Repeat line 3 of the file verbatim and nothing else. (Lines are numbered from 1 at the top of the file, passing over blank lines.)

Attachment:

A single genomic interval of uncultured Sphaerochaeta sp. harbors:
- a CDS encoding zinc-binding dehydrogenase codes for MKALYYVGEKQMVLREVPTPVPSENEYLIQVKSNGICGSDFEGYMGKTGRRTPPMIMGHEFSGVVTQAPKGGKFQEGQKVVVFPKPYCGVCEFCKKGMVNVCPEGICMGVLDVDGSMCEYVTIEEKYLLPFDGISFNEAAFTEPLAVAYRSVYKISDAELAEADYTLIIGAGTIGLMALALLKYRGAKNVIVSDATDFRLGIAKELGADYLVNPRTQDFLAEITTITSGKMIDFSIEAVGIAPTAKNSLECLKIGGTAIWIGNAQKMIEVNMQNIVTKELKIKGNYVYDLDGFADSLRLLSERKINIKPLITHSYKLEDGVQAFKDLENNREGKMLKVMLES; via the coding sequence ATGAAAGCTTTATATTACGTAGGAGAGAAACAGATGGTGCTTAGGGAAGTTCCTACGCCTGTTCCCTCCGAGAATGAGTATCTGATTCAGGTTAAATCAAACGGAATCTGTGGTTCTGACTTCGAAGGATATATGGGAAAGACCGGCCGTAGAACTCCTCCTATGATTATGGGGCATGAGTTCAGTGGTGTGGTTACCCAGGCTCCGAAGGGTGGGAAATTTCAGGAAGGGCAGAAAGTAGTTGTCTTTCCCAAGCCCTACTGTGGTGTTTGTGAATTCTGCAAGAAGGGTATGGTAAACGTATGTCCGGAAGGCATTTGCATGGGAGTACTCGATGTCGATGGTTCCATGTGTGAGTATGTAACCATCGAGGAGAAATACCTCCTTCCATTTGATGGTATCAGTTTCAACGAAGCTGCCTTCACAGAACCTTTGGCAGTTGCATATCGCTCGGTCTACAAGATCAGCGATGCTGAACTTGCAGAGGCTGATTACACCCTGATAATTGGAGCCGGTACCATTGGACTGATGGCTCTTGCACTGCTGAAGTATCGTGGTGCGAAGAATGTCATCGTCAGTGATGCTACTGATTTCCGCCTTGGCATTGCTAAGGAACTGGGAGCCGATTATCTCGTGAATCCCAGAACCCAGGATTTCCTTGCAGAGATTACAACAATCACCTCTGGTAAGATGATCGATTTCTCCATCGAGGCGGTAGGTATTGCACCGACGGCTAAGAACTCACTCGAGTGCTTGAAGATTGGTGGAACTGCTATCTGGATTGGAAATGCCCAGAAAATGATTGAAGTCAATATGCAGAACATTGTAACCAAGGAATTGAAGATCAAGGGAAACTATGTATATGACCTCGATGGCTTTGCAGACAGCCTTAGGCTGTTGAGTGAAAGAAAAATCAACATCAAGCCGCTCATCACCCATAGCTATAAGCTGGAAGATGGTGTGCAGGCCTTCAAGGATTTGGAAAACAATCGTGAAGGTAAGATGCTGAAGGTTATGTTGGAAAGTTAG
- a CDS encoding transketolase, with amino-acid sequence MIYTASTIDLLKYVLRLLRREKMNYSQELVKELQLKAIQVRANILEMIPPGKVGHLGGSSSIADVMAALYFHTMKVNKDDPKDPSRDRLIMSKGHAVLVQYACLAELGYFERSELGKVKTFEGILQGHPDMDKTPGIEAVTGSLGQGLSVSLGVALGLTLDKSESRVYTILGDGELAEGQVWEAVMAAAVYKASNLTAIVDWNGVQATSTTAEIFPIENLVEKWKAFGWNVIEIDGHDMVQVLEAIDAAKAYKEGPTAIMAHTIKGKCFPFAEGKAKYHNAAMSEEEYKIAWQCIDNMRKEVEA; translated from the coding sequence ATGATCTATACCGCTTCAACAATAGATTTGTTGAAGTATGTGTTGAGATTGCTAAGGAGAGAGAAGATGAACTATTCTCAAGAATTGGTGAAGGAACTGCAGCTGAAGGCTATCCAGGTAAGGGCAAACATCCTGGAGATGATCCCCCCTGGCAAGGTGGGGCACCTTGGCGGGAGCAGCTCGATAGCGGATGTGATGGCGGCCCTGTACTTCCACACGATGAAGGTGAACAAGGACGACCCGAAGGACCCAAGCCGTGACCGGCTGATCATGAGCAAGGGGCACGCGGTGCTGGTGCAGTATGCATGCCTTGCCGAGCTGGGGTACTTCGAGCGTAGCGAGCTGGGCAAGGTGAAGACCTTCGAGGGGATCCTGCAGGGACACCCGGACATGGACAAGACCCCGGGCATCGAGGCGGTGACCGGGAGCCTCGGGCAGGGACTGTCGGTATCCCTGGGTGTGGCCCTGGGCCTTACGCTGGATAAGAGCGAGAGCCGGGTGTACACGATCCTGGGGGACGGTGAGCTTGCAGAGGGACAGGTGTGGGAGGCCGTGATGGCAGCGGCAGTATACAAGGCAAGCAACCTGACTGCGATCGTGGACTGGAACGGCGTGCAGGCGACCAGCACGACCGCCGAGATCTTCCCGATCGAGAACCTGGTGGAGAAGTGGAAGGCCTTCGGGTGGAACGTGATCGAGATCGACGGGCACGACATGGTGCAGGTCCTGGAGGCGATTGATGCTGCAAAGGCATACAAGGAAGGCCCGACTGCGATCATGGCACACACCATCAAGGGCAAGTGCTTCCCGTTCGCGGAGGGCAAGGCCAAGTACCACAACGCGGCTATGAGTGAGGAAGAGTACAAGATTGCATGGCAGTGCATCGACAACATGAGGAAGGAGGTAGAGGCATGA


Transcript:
- a CDS encoding transketolase, with amino-acid sequence MIYTASTIDLLKYVLRLLRREKMNYSQELVKELQLKAIQVRANILEMIPPGKVGHLGGSSSIADVMAALYFHTMKVNKDDPKDPSRDRLIMSKGHAVLVQYACLAELGYFERSELGKVKTFEGILQGHPDMDKTPGIEAVTGSLGQGLSVSLGVALGLTLDKSESRVYTILGDGELAEGQVWEAVMAAAVYKASNLTAIVDWNGVQATSTTAEIFPIENLVEKWKAFGWNVIEIDGHDMVQVLEAIDAAKAYKEGPTAIMAHTIKGKCFPFAEGKAKYHNAAMSEEEYKIAWQCIDNMRKEVEA; translated from the coding sequence ATGATCTATACCGCTTCAACAATAGATTTGTTGAAGTATGTGTTGAGATTGCTAAGGAGAGAGAAGATGAACTATTCTCAAGAATTGGTGAAGGAACTGCAGCTGAAGGCTATCCAGGTAAGGGCAAACATCCTGGAGATGATCCCCCCTGGCAAGGTGGGGCACCTTGGCGGGAGCAGCTCGATAGCGGATGTGATGGCGGCCCTGTACTTCCACACGATGAAGGTGAACAAGGACGACCCGAAGGACCCAAGCCGTGACCGGCTGATCATGAGCAAGGGGCACGCGGTGCTGGTGCAGTATGCATGCCTTGCCGAGCTGGGGTACTTCGAGCGTAGCGAGCTGGGCAAGGTGAAGACCTTCGAGGGGATCCTGCAGGGACACCCGGACATGGACAAGACCCCGGGCATCGAGGCGGTGACCGGGAGCCTCGGGCAGGGACTGTCGGTATCCCTGGGTGTGGCCCTGGGCCTTACGCTGGATAAGAGCGAGAGCCGGGTGTACACGATCCTGGGGGACGGTGAGCTTGCAGAGGGACAGGTGTGGGAGGCCGTGATGGCAGCGGCAGTATACAAGGCAAGCAACCTGACTGCGATCGTGGACTGGAACGGCGTGCAGGCGACCAGCACGACCGCCGAGATCTTCCCGATCGAGAACCTGGTGGAGAAGTGGAAGGCCTTCGGGTGGAACGTGATCGAGATCGACGGGCACGACATGGTGCAGGTCCTGGAGGCGATTGATGCTGCAAAGGCATACAAGGAAGGCCCGACTGCGATCATGGCACACACCATCAAGGGCAAGTGCTTCCCGTTCGCGGAGGGCAAGGCCAAGTACCACAACGCGGCTATGAGTGAGGAAGAGTACAAGATTGCATGGCAGTGCATCGACAACATGAGGAAGGAGGTAGAGGCATGA